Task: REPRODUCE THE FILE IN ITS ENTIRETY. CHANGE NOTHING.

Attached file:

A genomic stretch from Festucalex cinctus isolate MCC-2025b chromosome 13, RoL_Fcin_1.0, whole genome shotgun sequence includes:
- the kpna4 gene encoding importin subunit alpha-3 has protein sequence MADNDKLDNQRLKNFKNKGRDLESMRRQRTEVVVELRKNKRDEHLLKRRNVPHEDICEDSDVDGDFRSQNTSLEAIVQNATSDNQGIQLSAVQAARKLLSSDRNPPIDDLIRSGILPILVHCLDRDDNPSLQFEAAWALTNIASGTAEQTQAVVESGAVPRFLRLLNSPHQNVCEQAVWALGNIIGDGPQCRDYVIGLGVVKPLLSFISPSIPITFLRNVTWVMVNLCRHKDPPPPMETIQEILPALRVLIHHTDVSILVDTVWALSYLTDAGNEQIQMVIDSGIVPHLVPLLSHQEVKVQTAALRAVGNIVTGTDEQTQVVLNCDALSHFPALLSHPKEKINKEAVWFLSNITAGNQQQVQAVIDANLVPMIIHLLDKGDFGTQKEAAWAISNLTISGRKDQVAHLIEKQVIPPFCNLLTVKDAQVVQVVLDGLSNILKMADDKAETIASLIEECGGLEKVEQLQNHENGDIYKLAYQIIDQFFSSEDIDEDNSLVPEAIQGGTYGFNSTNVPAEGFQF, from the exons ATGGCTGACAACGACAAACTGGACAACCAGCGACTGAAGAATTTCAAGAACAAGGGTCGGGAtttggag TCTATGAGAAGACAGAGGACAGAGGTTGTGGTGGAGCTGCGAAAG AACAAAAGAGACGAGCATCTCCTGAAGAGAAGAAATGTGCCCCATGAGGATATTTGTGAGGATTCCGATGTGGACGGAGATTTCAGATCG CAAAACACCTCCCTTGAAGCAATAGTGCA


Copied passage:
A genomic stretch from Festucalex cinctus isolate MCC-2025b chromosome 13, RoL_Fcin_1.0, whole genome shotgun sequence includes:
- the kpna4 gene encoding importin subunit alpha-3 has protein sequence MADNDKLDNQRLKNFKNKGRDLESMRRQRTEVVVELRKNKRDEHLLKRRNVPHEDICEDSDVDGDFRSQNTSLEAIVQNATSDNQGIQLSAVQAARKLLSSDRNPPIDDLIRSGILPILVHCLDRDDNPSLQFEAAWALTNIASGTAEQTQAVVESGAVPRFLRLLNSPHQNVCEQAVWALGNIIGDGPQCRDYVIGLGVVKPLLSFISPSIPITFLRNVTWVMVNLCRHKDPPPPMETIQEILPALRVLIHHTDVSILVDTVWALSYLTDAGNEQIQMVIDSGIVPHLVPLLSHQEVKVQTAALRAVGNIVTGTDEQTQVVLNCDALSHFPALLSHPKEKINKEAVWFLSNITAGNQQQVQAVIDANLVPMIIHLLDKGDFGTQKEAAWAISNLTISGRKDQVAHLIEKQVIPPFCNLLTVKDAQVVQVVLDGLSNILKMADDKAETIASLIEECGGLEKVEQLQNHENGDIYKLAYQIIDQFFSSEDIDEDNSLVPEAIQGGTYGFNSTNVPAEGFQF, from the exons ATGGCTGACAACGACAAACTGGACAACCAGCGACTGAAGAATTTCAAGAACAAGGGTCGGGAtttggag TCTATGAGAAGACAGAGGACAGAGGTTGTGGTGGAGCTGCGAAAG AACAAAAGAGACGAGCATCTCCTGAAGAGAAGAAATGTGCCCCATGAGGATATTTGTGAGGATTCCGATGTGGACGGAGATTTCAGATCG CAAAACACCTCCCTTGAAGCAATAGTGCA